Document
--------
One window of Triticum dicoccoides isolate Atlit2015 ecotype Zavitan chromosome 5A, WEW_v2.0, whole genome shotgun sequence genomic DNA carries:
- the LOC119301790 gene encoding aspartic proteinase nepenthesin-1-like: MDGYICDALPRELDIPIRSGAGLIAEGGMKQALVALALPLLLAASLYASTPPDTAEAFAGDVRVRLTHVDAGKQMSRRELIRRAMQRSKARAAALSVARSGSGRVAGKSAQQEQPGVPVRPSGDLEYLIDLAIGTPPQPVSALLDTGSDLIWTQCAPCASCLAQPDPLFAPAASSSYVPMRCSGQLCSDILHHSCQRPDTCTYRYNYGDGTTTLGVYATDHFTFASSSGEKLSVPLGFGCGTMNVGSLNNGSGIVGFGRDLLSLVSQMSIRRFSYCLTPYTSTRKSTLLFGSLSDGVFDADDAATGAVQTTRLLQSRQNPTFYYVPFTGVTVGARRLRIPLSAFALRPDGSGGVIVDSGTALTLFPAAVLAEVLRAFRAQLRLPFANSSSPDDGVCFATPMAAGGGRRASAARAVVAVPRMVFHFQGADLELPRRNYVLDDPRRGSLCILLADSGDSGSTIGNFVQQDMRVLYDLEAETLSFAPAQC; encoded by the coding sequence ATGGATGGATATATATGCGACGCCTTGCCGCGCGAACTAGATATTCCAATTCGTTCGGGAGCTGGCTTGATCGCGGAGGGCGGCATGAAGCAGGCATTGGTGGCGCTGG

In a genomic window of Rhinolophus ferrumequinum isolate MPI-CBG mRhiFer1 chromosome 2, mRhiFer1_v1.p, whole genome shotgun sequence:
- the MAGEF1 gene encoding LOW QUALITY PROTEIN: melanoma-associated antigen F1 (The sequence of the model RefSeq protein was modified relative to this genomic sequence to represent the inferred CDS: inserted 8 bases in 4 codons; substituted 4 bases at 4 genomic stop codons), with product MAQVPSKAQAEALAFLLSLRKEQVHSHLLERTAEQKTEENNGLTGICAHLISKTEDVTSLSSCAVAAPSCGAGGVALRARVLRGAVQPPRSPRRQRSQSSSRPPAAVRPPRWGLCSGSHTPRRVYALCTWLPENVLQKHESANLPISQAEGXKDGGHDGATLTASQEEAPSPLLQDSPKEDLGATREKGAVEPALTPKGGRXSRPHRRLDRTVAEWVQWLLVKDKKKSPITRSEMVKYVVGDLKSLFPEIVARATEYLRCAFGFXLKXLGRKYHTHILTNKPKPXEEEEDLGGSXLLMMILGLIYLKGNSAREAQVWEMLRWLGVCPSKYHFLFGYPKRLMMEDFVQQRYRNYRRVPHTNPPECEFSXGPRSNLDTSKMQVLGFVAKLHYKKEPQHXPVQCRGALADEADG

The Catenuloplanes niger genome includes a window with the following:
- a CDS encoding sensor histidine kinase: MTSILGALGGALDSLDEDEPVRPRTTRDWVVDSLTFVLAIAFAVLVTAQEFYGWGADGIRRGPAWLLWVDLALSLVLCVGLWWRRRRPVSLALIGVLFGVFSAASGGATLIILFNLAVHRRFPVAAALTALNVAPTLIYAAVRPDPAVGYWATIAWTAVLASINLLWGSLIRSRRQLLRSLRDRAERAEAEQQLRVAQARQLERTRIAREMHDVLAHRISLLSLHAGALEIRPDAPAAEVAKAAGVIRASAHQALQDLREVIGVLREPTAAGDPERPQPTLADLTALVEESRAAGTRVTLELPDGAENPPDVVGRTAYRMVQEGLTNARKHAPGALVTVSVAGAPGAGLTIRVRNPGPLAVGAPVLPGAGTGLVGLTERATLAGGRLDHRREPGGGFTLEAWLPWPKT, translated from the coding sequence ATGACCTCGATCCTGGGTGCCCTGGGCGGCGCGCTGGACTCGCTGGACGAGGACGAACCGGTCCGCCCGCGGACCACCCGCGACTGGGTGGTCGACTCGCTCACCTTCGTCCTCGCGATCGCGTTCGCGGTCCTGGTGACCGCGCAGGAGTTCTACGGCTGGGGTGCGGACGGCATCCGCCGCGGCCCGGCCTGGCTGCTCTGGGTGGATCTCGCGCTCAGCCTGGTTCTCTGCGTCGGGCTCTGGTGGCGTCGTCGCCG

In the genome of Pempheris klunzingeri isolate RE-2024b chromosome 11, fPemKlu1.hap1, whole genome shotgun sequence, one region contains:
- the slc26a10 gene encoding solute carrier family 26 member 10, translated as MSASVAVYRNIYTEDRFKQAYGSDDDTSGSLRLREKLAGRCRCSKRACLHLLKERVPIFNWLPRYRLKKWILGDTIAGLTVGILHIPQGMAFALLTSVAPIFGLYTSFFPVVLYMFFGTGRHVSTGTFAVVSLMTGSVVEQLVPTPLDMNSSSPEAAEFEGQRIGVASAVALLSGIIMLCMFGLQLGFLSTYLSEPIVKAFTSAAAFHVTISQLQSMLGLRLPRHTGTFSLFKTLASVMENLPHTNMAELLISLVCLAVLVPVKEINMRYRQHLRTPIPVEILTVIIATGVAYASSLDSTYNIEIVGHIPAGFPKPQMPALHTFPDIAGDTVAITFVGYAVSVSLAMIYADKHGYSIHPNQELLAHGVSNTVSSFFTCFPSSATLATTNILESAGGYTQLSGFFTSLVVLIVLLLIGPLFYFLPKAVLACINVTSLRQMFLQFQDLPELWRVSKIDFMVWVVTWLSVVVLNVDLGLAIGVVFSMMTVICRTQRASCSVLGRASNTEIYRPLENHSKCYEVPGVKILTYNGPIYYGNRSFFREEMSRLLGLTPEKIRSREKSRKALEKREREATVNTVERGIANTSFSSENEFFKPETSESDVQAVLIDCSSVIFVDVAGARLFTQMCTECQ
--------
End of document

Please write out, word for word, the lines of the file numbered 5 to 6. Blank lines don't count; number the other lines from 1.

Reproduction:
The Catenuloplanes niger genome includes a window with the following:
- a CDS encoding sensor histidine kinase: MTSILGALGGALDSLDEDEPVRPRTTRDWVVDSLTFVLAIAFAVLVTAQEFYGWGADGIRRGPAWLLWVDLALSLVLCVGLWWRRRRPVSLALIGVLFGVFSAASGGATLIILFNLAVHRRFPVAAALTALNVAPTLIYAAVRPDPAVGYWATIAWTAVLASINLLWGSLIRSRRQLLRSLRDRAERAEAEQQLRVAQARQLERTRIAREMHDVLAHRISLLSLHAGALEIRPDAPAAEVAKAAGVIRASAHQALQDLREVIGVLREPTAAGDPERPQPTLADLTALVEESRAAGTRVTLELPDGAENPPDVVGRTAYRMVQEGLTNARKHAPGALVTVSVAGAPGAGLTIRVRNPGPLAVGAPVLPGAGTGLVGLTERATLAGGRLDHRREPGGGFTLEAWLPWPKT, translated from the coding sequence ATGACCTCGATCCTGGGTGCCCTGGGCGGCGCGCTGGACTCGCTGGACGAGGACGAACCGGTCCGCCCGCGGACCACCCGCGACTGGGTGGTCGACTCGCTCACCTTCGTCCTCGCGATCGCGTTCGCGGTCCTGGTGACCGCGCAGGAGTTCTACGGCTGGGGTGCGGACGGCATCCGCCGCGGCCCGGCCTGGCTGCTCTGGGTGGATCTCGCGCTCAGCCTGGTTCTCTGCGTCGGGCTCTGGTGGCGTCGTCGCCG